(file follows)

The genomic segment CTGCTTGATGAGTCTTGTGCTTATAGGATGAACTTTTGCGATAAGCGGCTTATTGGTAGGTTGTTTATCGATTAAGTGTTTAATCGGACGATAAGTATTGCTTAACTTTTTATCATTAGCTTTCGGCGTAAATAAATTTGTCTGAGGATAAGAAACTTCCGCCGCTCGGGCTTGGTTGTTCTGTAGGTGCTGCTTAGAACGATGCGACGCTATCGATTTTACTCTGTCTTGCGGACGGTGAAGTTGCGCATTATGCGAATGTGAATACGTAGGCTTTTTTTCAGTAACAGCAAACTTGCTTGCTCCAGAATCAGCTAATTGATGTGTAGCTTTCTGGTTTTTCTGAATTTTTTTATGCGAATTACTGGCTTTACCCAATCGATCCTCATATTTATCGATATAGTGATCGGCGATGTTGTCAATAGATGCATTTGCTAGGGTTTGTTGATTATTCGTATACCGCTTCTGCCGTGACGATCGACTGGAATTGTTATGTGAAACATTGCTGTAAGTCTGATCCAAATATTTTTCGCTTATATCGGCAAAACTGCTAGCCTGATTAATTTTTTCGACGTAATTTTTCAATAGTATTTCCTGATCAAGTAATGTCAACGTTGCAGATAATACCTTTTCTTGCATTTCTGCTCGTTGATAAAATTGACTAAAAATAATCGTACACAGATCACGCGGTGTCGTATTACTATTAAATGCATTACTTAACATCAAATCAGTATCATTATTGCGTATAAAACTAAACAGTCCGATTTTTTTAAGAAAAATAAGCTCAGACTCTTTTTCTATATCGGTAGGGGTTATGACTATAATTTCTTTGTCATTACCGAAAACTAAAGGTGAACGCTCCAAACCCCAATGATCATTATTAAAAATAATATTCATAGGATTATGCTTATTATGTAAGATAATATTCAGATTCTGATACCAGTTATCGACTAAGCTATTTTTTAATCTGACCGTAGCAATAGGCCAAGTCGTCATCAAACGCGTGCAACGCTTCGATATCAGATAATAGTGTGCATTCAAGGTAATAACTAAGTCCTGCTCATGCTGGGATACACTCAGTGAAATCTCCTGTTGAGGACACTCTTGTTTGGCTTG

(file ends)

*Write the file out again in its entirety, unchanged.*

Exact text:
The genomic segment CTGCTTGATGAGTCTTGTGCTTATAGGATGAACTTTTGCGATAAGCGGCTTATTGGTAGGTTGTTTATCGATTAAGTGTTTAATCGGACGATAAGTATTGCTTAACTTTTTATCATTAGCTTTCGGCGTAAATAAATTTGTCTGAGGATAAGAAACTTCCGCCGCTCGGGCTTGGTTGTTCTGTAGGTGCTGCTTAGAACGATGCGACGCTATCGATTTTACTCTGTCTTGCGGACGGTGAAGTTGCGCATTATGCGAATGTGAATACGTAGGCTTTTTTTCAGTAACAGCAAACTTGCTTGCTCCAGAATCAGCTAATTGATGTGTAGCTTTCTGGTTTTTCTGAATTTTTTTATGCGAATTACTGGCTTTACCCAATCGATCCTCATATTTATCGATATAGTGATCGGCGATGTTGTCAATAGATGCATTTGCTAGGGTTTGTTGATTATTCGTATACCGCTTCTGCCGTGACGATCGACTGGAATTGTTATGTGAAACATTGCTGTAAGTCTGATCCAAATATTTTTCGCTTATATCGGCAAAACTGCTAGCCTGATTAATTTTTTCGACGTAATTTTTCAATAGTATTTCCTGATCAAGTAATGTCAACGTTGCAGATAATACCTTTTCTTGCATTTCTGCTCGTTGATAAAATTGACTAAAAATAATCGTACACAGATCACGCGGTGTCGTATTACTATTAAATGCATTACTTAACATCAAATCAGTATCATTATTGCGTATAAAACTAAACAGTCCGATTTTTTTAAGAAAAATAAGCTCAGACTCTTTTTCTATATCGGTAGGGGTTATGACTATAATTTCTTTGTCATTACCGAAAACTAAAGGTGAACGCTCCAAACCCCAATGATCATTATTAAAAATAATATTCATAGGATTATGCTTATTATGTAAGATAATATTCAGATTCTGATACCAGTTATCGACTAAGCTATTTTTTAATCTGACCGTAGCAATAGGCCAAGTCGTCATCAAACGCGTGCAACGCTTCGATATCAGATAATAGTGTGCATTCAAGGTAATAACTAAGTCCTGCTCATGCTGGGATACACTCAGTGAAATCTCCTGTTGAGGACACTCTTGTTTGGCTTG